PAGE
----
We need to understand how things work, to know how to assemble and how to disassemble them. But we have reached a point of so much specialization and mechanization that too much often we can not understand how everything works, and even more, if we will be able to fix what we have broken.
Giambattista Vico (1668-1744) was a philosopher opposed to Descartes rationalism. For Vico, we can only understand what we can make (verum ipsum factum), this means basically our own history and the mathematics. The idea came from Bacon and other advocates of experimentalism against Descartes thesis, but Vico put this at the center of his philosophy. He believed that in humans there is not only rationality, but also feelings and fantasy. He anticipated Romanticism and Enlightenment, and gave a basis for the social sciences: in his historical analysis he included class struggle before Marx and described history as an spiral in which no stage is repeated, but similar sequences appear as recurrent.
For him, nature was not a human production and, therefore, although we could think about nature, we could not understand it. Mechanics contained more truth than physics, and physics more than moral science. Vico’s ideas were forgotten for a long time, but rediscovered, among others, by Samuel Coleridge and Benedetto Croce. James Joyce seems to have been inspired by the Vico’s Nuova Scientia in writing Finnegan’s Wake. Today, Vico is highly respected for its originality.
It is true that, if we can make, produce, assemble and disassemble things, we understand them more deeply. This is a good reason for manipulation in molecular biology and genetic engineering, or for experimentally assemblage of living cells by adding a nucleus to a previously emptied cell. Margalef said that the study of major human actions, like building highways or reservoirs, is an opportunity for get better understanding of nature reactions. In ecological education, it is useful to construct small ecosystems, such as an aquarium or the restoration of degraded ponds. The ecological restoration of disturbed areas is a very useful way to learn about ecosystems.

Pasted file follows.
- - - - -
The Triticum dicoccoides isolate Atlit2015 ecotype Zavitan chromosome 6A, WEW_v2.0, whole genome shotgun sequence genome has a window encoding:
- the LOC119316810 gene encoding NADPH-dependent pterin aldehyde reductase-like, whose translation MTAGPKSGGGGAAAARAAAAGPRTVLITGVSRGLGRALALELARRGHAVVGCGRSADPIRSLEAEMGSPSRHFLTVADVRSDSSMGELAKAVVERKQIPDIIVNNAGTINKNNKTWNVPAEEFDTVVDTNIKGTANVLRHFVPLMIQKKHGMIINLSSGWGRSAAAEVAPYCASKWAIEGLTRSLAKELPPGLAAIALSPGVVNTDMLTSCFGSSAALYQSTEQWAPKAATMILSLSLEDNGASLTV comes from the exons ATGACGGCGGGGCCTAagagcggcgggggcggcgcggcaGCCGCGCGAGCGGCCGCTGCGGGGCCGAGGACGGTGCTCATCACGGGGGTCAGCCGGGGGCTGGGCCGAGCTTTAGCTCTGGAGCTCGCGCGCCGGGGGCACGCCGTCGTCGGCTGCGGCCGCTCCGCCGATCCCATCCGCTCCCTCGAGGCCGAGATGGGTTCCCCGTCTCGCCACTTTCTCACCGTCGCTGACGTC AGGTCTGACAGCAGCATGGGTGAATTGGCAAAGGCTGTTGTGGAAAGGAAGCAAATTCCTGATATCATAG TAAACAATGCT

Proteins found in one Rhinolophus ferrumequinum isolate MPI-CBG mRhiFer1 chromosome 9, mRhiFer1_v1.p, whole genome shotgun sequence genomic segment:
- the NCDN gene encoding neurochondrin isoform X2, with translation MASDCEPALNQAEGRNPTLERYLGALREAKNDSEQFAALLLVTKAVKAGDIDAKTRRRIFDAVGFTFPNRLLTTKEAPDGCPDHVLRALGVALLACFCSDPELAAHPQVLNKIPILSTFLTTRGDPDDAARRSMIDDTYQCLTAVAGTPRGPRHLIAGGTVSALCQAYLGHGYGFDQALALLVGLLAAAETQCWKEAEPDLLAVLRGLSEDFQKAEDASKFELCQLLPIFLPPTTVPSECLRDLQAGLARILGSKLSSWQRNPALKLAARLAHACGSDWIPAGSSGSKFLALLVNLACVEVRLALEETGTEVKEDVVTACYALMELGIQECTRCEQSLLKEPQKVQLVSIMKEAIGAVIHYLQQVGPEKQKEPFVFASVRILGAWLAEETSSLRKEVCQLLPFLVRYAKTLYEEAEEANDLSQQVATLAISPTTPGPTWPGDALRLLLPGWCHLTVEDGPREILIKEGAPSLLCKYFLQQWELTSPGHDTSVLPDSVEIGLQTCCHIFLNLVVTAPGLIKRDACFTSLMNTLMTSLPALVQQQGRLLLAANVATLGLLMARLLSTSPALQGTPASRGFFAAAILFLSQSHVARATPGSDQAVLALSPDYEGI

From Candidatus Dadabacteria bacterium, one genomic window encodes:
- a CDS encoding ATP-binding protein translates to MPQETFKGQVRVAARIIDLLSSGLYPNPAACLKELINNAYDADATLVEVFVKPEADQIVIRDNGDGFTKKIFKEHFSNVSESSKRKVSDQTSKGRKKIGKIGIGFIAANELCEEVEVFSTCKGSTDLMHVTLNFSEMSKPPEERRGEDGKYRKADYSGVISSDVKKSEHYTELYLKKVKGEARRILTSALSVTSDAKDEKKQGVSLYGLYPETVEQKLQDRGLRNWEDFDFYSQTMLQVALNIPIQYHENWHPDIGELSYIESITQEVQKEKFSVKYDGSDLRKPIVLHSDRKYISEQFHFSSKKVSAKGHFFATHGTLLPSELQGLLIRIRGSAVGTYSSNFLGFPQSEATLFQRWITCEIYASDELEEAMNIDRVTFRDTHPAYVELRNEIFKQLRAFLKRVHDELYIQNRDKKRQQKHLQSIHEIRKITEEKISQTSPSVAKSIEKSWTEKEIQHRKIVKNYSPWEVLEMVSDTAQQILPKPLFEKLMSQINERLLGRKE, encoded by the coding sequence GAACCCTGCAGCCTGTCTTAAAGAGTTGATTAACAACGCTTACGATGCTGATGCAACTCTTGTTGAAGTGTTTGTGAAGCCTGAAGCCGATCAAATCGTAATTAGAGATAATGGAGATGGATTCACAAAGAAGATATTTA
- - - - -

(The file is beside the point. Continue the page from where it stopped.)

We can doubt about the idea that the ability to produce a thing is a prerequisite for understanding; nevertheless, it is sure that our understanding of something increases if we are able to disassemble and reassemble it.
Since my childhood, I was fascinated by Mark Twain’s book A Connecticut Yankee in King Arthur’s Court. In it, an engineer of the twentieth century is transported, by a strange phenomenon, to Arthur times. There, with his abilities to build cycles, telephones or telegraph and to produce electricity, he becomes a powerful magician. I always thought that if I find myself in that case, I could not build anything of those useful things.
Today, there is a general ignorance about how our facilities and tools are built. When we bring the car for a repair, the mechanics most times are not able to find the fault by themselves without a computer’s aid. Our culture has produced increasingly complex objects, but this has been done collectively, with the cooperation of many specialists. A single engineer can hardly build the tools he uses every day.
People’s vast majority are resigned to not understand what is already a part our mixed societies (that include humans, other live beings, prosthesis and so many tools that increase our capabilities). If we accept that at least part of the “truth” is related to our ability to assemble and disassemble, we must accept that while the collective scientific and technological understanding increases very fast, the individual average understanding declines with an equal rate. And this creates a growing distance between human masses and the elites who pay those who understand and design. Such a process clearly involves a risk for the democracy.
We have learnt a lot about nature, but there is still much that we do not understand. The risk of a global environmental crisis exists: we need to transmit what we learn to most people, we need science to be universally “understood” or “believed”.
Things that we ignore can drive us to mistakes that would lead to a crisis. In ecology, Vico’s recipe is good for accelerating the progress of knowledge: we must build sustainable ecosystems, rethink and remake cities, farming and livestock management; we must study deconstructions and reconstructions; we must end with pollution and, when possible, we would restore the atmosphere. And we might do it all together, or we can lose democracy on the way.